The authors previously reported a high genetic diversity and antifungal susceptibility of C. neoformans/C. gattii species complexes from clinical sources in Yaoundé, Cameroon and Abidjan, and Ivory Coast and showed that C. neoformans (A, AFLP1/VNI) is widespread in the environment and is associated with the majority of cases of cryptococcosis in Ivory Coast [29–31]. During these studies, the authors demonstrated that some patients suffered concurrent infections by different sero-genotypes, including mixed infections by two different Cryptococcus species, C. neoformans AFLP1/VNI and C. deuterogattii AFLP6/VGII . Thus, the possibility of mixed infection must be considered for the management of cryptococcosis. Detection of such infections in samples without follow-up was possible by analysing multiple isolates instead of a single isolate for each clinical sample.
However, little is known about Cryptococcus population diversity evolution in the same HIV-positive patient with cryptococcal disease in follow-up samples over time. The present study analysed the epidemiology of strains from follow-up samples in each patient and between several patients by the same multiple isolate methodology. In addition, the genetic diversity of the Cryptococcus species complex from the current cohort was compared by MLST typing with that of isolates collected from other countries. Susceptibilities of isolated strains to fluconazole and flucytosine, two drugs used during patient infection, and against amphotericin B, the gold standard treatment, were assessed.
Prospective study protocol: Patient inclusion and strain identification
This prospective study was performed as an ancillary study to the ANRS 12257 Study  at the teaching hospital of Treichville, Infectious and Tropical Diseases Unit (SMIT) of Abidjan, Ivory Coast, between May 2014 and September 2015. The included patients were HIV positive, and none had received a systemic antifungal treatment prior to the study. After inclusion, patients received fluconazole (FCZ) (1600 mg per day) for 14 days in combination with flucytosine (100 mg/kg per day) followed by FCZ alone (800 mg per day) for up to 10 weeks of follow-up and FCZ (200 mg/day) until immunity restoration Antiretroviral treatment with emtricitabine, tenofovir and efavirenz started on Day 15 (D15). CM was confirmed by the identification of Cryptococcus in CSF (cerebrospinal fluid) using direct examination with China ink by detection in CSF of the cryptococcal antigen latex agglutination slide tests with Pastorex Crypto Plus kit (Bio-Rad, Marnes-la-Coquette, France) and by positive culture on Sabouraud’s medium. The identification of each strain after culturing was performed via a positive urea–indole test and the commercial identification kit ID32C (Biomerieux, Marcy-l’Étoile, France). The CSF was recovered at regular intervals for each patient: on the first day (D0), the 7th day (D7), the 14th day (D14), the 28th (D28), the 10th week (W10) and more if needed. One patient was resampled in the 26th week following a relapse. For each patient, the entire culture and five isolates of Cryptococcus were recovered as previously described [29–31, 33]. Phenotypic characterization of the Cryptococcus species was achieved by chemotyping in L-canavanine-glycine-bromothymol blue (CGB) agar. CGB agar was used to differentiate C. neoformans complex species and C. gattii complex species as described previously. The blue colour of glycine assimilation on CGB agar indicated a positive reaction caused by the C. gattii species complex, whereas the C. neoformans species complex did not cause a colour change .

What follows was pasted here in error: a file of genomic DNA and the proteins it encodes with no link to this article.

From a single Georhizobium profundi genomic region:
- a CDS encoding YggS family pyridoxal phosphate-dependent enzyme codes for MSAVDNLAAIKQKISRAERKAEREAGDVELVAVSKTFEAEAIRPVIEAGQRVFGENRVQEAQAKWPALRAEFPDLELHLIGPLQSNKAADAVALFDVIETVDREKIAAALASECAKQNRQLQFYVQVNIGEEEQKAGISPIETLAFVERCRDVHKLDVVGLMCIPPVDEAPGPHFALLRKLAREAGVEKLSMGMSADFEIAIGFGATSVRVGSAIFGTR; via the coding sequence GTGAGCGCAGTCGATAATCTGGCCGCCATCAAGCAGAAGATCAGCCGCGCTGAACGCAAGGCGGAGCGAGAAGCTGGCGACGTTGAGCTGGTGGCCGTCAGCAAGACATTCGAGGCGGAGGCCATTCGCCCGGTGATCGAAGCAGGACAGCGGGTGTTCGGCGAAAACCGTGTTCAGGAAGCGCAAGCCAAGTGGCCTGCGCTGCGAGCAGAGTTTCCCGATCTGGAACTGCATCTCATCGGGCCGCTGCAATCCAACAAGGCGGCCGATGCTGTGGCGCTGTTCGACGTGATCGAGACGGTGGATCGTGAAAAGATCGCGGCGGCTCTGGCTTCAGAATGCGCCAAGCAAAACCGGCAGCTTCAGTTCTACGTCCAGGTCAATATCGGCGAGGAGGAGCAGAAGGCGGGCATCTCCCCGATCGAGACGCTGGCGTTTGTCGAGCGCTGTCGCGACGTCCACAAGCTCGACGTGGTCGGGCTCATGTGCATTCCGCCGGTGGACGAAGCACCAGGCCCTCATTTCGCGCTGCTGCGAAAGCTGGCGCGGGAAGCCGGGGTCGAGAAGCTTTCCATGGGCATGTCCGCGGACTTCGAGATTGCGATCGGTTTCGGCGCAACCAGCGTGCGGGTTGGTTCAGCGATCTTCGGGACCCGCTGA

Demographic, clinical, biological and therapeutic data were collected using a structured form.
Patients, isolates and strains
On 32 HIV-positive patients with cryptococcal meningitis included in the ANRS 12257 study at Treichville site, 13 patients with at least two positive cultures between D0 and W24 were included in our study for a total of 42 samples and thus 252 isolates.
A set of standard laboratory reference strains representing each of the eight major molecular types were used for molecular typing: WM148 (= CBS10085 = ATCC MYA-4564, VNI, serotype A), WM626 (= CBS10084 = ATCC MYA-4565, VNII, serotype A), WM628 (= CBS10080 = ATCC MYA4566, VNIII, serotype AD), WM629 (= CBS10079 = ATCC MYA-4567, VNIV, serotype D), WM179 (= CBS10078 = ATCC MYA-4560, VGI, serotype B), WM178 (= CBS10082 = ATCC MYA-4561, VGII, serotype B), WM161 (= CBS10081 = ATCC MYA-4562, VGIII, serotype B) and WM779 (= CBS10101 = ATCC MYA-4563, VGIV, serotype C).
Genomic DNA was extracted for each strain and entire culture using extraction kit NucleoSpin blood quick (Macherey-Nagel Gmb and Co. KG, Duren, Germany) with modifications as previously described . One aliquot was used for each of the experiments described in this study.
Multiplex PCR serotyping.
URA5-RFLP PCR genotyping.